The 9th Circuit recently held that foreign mark owners can avail themselves of "famous" or "well-known" mark doctrine to assert rights in the United States even where they don't "use" the mark here.
In Grupo Gigante S.A. de C.V. v. Dallo & Co., No. 00-57118, the plaintiff GIGANTE was a Mexican grocery store chain of over 100 stores throughout Mexico, including 2 in Tijuana. The defendant was a San Diego company that began operating GIGANTE Market after the plaintiff's mark became known in the San Diego area.
The district court applied "famous mark doctrine" and held that the plaintiff's mark qualified for protection in San Diego because it had established secondary meaning there before the defendant opened up its first store. The 9th Circuit surveyed the sparse case law concerning the famous mark doctrine (including the eponymous MAXIM'S case, Vaudable v. Monmartre, Inc.) (sorry, can't find a link), and concluded that the famous mark doctrine was a sound corollary of the Supreme Court's venerable Tea Rose-Rectanus territoriality cases.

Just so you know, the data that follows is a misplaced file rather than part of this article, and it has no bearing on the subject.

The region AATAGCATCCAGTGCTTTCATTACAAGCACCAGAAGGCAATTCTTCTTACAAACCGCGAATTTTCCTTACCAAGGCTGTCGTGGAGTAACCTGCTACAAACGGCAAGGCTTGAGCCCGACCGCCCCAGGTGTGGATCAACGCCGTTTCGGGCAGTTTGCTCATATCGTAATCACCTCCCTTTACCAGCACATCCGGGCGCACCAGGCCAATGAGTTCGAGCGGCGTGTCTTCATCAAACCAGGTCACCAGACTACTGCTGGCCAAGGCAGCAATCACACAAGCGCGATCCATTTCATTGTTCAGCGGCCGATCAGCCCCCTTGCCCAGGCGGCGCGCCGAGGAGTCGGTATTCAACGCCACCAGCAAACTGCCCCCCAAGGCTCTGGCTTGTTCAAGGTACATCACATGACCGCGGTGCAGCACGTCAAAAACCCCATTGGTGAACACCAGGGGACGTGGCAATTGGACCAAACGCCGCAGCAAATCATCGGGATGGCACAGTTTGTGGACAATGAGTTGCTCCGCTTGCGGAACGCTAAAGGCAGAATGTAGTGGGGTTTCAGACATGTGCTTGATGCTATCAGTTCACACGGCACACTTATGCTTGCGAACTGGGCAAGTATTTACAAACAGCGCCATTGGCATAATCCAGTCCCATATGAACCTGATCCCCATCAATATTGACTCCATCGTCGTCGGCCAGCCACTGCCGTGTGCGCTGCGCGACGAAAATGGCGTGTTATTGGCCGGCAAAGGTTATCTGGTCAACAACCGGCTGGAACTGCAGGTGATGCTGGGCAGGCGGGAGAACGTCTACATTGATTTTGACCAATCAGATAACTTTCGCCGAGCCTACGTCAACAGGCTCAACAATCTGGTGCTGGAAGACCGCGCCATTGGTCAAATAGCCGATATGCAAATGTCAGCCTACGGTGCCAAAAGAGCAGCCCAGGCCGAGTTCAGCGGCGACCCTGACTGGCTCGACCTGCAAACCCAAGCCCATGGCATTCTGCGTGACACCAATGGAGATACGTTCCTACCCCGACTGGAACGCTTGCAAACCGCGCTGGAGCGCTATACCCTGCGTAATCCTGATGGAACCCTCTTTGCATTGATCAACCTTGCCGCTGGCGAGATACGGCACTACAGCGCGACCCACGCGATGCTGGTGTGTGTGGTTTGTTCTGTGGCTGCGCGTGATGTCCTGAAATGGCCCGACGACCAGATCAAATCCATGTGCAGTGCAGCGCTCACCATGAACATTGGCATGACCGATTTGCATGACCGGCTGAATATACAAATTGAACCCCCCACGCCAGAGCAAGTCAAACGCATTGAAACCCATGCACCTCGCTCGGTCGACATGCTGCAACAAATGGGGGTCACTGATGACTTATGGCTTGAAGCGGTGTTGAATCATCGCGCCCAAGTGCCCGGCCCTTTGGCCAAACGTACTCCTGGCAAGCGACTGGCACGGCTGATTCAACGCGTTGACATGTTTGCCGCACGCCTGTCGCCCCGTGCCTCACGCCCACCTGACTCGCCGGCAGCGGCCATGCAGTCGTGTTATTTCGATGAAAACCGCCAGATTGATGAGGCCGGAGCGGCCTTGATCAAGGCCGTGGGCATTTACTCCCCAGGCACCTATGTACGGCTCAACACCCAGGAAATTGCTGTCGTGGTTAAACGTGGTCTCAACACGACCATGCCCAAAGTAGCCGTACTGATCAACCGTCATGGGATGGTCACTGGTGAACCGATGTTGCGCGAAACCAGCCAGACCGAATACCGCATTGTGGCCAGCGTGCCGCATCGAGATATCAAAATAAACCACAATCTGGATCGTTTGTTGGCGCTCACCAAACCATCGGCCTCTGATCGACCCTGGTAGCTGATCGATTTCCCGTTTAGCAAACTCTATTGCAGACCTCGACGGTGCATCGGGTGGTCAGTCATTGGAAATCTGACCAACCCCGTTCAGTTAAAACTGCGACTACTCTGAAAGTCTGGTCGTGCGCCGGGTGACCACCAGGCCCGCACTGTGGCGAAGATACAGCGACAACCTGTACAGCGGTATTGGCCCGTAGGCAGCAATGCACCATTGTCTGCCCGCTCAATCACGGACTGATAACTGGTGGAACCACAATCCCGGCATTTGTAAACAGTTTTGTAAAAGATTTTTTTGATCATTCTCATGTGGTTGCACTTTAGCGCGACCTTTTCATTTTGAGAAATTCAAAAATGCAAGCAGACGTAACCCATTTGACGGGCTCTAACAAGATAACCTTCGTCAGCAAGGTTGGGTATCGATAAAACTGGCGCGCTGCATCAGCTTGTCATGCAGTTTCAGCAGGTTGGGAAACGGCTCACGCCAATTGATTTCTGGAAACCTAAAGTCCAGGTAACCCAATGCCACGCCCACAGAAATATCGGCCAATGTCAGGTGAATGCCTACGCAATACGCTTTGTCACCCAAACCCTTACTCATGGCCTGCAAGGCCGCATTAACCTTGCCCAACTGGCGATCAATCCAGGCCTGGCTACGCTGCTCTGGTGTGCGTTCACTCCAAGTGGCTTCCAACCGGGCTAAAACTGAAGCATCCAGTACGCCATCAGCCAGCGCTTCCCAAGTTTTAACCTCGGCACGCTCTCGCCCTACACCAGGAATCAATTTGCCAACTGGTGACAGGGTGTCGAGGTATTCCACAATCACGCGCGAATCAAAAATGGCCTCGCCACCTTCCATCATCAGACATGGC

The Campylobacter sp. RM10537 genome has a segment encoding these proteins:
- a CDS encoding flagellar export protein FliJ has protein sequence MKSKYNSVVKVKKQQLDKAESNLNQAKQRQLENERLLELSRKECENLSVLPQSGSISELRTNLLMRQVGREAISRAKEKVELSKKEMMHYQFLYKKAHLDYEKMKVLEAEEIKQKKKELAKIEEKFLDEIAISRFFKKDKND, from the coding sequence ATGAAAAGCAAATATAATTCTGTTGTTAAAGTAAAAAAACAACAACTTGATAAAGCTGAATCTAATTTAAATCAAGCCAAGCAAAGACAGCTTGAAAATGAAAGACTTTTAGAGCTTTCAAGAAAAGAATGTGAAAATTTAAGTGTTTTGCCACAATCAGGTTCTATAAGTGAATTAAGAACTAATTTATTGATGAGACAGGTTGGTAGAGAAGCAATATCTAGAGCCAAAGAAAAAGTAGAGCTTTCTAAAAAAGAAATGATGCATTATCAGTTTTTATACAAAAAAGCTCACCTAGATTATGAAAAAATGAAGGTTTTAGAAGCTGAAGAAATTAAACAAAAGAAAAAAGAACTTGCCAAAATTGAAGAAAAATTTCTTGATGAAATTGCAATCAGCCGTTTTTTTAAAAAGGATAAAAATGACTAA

The 9th Circuit went on to hold that the famous or well-known mark doctrine applies when (1) the plaintiff can show secondary meaning in the contested geographic area and (2) that a substantial percentage of consumers in that market are familiar with its mark. The court suggested that intentional copying and actual confusion are relevant factors in determining whether the second element of this test is met.
The 9th Circuit seemed to think that there was no circuit court authority on famous or well-known mark doctrine, apparently ignoring two Depression-era cases involving the mark HUDSON BAY, in which both the 9th Circuit itself and the 5th Circuit approved and applied the doctrine.
The Court also went on to discuss the issue of laches in some detail.